Thyone, Oken, 1815

Thandar, Ahmed S., 2021, Nomenclatural changes in some sea cucumbers with the erection of a new genus and description of a Thyone? juvenile (? n. sp.) from the Gulf of California (Echinodermata: Holothuroidea: Dendrochirotida), Zootaxa 5026 (4), pp. 507-526 : 519-523

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Thyone ?n. sp.

Figure 10 View FIGURE 10

Material examined: USNM E51306 View Materials , North Pacific Ocean, Gulf of California, Mexico, Sonora; Choya ; sta 67149 (31° 19’ N, 113° 41’ W), 65 ft, 21 Oct 1967, Col: Burch, B. & Burch T., Acc. no: 300062, det. Thyone sp. ?, C. Gust Ahearn, 1 spec. GoogleMaps

Description. Specimen small, perhaps juvenile, previously dissected, with introvert and tentacles expelled but still attached to body. Length 10 mm, breadth in mid-body about 5 mm, preserved colour whitish. Body somewhat barrel-shaped with mouth and anus at opposite ends with the mid-ventral ambulacrum appearing as a sole lacking tube feet. Tube feet elsewhere well-developed, mostly confined to the remaining four ambulacra with a few also scattered in the inter-ambulacra, short, suckers more or less of the same diameter as tube feet. Anal teeth present. Calcareous ring ( Figure 10A View FIGURE 10 ) well calcified with deeply cleft radial plates and both radial and interradial plates anteriorly bifid with the latter slightly fused to radial plates. Tube of calcareous ring short, fragmentation of the ring and the processes not discernible perhaps because of the presumed juvenility of the specimen. Polian vesicle single, sac-like; stone canal short, straight, free; madreporite kidney-shaped. Other internal organs lost, perhaps due to evisceration or previous dissection.

Ossicles of body wall comprise tables ( Figure 10B View FIGURE 10 ) with disc of usually four holes, spire short or elongated, ending in two teeth, some with a spire diverging into two denticulate arms (note by first examiner Gust Ahearn). Tube feet tables ( Figure 10C View FIGURE 10 ) typically of the Thyone type with the disc straight or slightly curved and the spire, when present, reduced or elongated, terminating in two diverging teeth; disc with four central holes and one at each extremity. End plates present ( Figure 10F View FIGURE 10 ), well-formed with few minute central holes and several concentric circles of larger holes around these. Introvert deposits ( Figure 10D View FIGURE 10 ) comprise well-developed tables with multilocular disc and short bidentate spire, spire sometimes absent, then tables resembling multilocular plates. Tentacle deposits as minute plates with several holes and a jagged margin ( Figure 10E View FIGURE 10 ).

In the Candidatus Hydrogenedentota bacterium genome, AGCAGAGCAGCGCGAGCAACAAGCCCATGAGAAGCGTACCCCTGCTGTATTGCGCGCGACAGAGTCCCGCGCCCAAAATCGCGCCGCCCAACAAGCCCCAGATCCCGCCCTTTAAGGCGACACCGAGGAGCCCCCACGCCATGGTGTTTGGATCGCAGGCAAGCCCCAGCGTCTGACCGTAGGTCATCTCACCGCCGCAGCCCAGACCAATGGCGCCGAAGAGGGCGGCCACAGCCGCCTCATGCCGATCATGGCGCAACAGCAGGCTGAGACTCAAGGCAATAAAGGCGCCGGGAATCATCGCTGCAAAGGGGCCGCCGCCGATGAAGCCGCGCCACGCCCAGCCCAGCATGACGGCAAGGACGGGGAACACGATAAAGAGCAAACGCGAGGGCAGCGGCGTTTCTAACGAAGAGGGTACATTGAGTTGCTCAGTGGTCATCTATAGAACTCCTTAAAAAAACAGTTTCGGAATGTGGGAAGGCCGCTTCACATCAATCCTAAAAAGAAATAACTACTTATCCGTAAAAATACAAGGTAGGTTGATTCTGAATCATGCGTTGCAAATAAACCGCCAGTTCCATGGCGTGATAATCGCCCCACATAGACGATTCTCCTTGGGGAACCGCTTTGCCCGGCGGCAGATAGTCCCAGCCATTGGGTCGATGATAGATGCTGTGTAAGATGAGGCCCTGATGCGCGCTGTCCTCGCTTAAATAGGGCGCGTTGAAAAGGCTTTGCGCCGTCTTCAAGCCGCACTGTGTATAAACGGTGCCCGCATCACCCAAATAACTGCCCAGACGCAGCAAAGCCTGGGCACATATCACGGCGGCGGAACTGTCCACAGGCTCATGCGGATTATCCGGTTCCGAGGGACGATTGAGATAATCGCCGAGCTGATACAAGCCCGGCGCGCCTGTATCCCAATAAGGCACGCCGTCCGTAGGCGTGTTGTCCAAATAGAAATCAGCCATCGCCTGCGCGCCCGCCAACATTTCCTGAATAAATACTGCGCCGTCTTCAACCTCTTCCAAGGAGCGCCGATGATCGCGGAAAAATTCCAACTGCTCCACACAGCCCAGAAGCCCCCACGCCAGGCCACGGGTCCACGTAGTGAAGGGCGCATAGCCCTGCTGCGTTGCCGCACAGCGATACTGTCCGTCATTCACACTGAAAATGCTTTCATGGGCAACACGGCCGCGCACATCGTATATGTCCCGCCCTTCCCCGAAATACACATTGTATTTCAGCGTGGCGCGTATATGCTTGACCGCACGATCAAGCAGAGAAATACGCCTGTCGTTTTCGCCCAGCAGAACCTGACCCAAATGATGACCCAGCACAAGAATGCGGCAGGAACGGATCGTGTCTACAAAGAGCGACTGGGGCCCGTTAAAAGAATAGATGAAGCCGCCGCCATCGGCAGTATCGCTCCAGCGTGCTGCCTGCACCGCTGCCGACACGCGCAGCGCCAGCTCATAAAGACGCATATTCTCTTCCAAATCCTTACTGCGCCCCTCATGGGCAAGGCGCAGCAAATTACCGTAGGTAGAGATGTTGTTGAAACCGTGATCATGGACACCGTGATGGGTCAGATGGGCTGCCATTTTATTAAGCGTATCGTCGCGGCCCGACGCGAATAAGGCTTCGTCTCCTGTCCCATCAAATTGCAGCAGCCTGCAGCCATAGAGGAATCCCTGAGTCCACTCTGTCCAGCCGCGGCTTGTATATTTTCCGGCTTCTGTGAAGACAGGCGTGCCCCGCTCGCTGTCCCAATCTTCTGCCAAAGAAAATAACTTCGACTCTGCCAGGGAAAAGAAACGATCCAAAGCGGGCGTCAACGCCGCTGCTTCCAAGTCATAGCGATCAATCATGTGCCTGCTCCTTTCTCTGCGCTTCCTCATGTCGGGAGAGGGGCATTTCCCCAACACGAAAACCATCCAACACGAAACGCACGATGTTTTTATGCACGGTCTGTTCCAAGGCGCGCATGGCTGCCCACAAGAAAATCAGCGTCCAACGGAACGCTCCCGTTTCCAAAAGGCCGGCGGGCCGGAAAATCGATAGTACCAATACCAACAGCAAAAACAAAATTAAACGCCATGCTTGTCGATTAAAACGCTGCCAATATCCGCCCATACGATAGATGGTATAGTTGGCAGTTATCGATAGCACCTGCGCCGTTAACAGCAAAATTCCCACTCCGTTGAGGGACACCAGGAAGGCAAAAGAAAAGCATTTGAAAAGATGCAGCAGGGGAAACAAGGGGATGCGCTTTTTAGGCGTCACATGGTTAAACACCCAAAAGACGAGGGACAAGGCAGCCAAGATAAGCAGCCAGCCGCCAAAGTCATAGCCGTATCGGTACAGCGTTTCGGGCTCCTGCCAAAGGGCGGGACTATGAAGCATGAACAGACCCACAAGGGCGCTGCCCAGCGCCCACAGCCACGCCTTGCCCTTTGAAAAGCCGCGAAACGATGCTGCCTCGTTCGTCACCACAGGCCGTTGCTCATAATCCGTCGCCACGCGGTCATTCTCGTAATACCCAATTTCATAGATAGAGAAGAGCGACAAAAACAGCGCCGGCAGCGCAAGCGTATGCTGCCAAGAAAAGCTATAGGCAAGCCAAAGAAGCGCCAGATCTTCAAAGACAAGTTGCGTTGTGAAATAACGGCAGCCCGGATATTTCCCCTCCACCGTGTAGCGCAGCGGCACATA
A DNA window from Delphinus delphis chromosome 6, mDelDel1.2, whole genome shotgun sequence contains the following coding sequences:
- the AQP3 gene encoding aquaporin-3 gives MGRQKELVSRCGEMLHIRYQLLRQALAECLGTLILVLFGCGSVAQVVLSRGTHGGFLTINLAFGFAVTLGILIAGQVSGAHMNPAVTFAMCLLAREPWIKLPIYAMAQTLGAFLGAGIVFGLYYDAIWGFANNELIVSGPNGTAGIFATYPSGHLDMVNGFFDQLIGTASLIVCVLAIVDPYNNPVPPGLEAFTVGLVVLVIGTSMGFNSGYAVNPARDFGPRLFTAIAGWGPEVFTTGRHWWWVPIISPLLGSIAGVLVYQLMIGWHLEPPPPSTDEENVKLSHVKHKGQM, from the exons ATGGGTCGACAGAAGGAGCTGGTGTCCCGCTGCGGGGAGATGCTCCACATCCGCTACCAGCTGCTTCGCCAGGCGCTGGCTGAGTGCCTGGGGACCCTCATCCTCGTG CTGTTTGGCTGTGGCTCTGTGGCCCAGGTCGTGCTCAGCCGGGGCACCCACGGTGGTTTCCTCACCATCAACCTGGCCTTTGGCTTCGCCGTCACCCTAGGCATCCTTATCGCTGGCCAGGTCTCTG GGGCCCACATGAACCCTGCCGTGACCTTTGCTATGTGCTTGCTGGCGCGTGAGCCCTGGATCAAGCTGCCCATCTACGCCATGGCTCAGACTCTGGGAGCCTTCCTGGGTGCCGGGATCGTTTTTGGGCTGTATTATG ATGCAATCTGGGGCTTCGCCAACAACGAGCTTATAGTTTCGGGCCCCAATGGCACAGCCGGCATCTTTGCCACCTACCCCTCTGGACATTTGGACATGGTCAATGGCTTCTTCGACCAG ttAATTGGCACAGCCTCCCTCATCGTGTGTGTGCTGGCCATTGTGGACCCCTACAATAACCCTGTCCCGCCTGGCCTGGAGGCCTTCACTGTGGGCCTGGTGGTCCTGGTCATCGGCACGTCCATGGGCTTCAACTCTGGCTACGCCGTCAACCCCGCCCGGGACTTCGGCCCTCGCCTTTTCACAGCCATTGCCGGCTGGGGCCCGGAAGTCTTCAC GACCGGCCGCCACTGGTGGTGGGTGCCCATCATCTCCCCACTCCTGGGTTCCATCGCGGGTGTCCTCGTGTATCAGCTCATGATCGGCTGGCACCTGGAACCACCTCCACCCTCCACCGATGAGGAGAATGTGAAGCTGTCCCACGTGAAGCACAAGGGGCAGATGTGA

Remarks. Because of the singularity and presumed juvenility of the specimen it was not possible to determine its exact identity. The calcareous ring is clearly like all East Pacific species of Thyone in being deeply cleft but the tentacle and introvert deposits indicate that the current specimen perhaps belong to a species not yet described. Since many holothuroids can lose or modify their deposits with age (see Thandar 1987, 1991, Massin 1992, Martins 2019), describing the single, perhaps juvenile individual as a new species is not here exercised. Although the body wall table discs may match those of Thyone bidentata Deichmann, 1941 , known from California to Columbia, it differs in the spire of the tables and the absence of rosettes in the tentacles, unless by some stretch of imagination the minute plates were considered to be rosettes by Deichmann (1941) but regrettably they were not illustrated. The tube feet table discs are also less curved in the current material and their spire short and not bidentate. The specimen also comes quite close to T. benti Deichmann, 1937 from the Californian coast but differs in the absence of any bifurcations to the anterior tips of the plates of the calcareous ring, the presence of a taller spire to the body wall tables and the absence of rods in the tentacles. One anomaly in the current specimen is the occurrence of the solelike ventral ambulacrum. Whether this is a consistent feature or an abnormality will have to be determined from new material. It does not seem likely that it is due to preservation.


Smithsonian Institution, National Museum of Natural History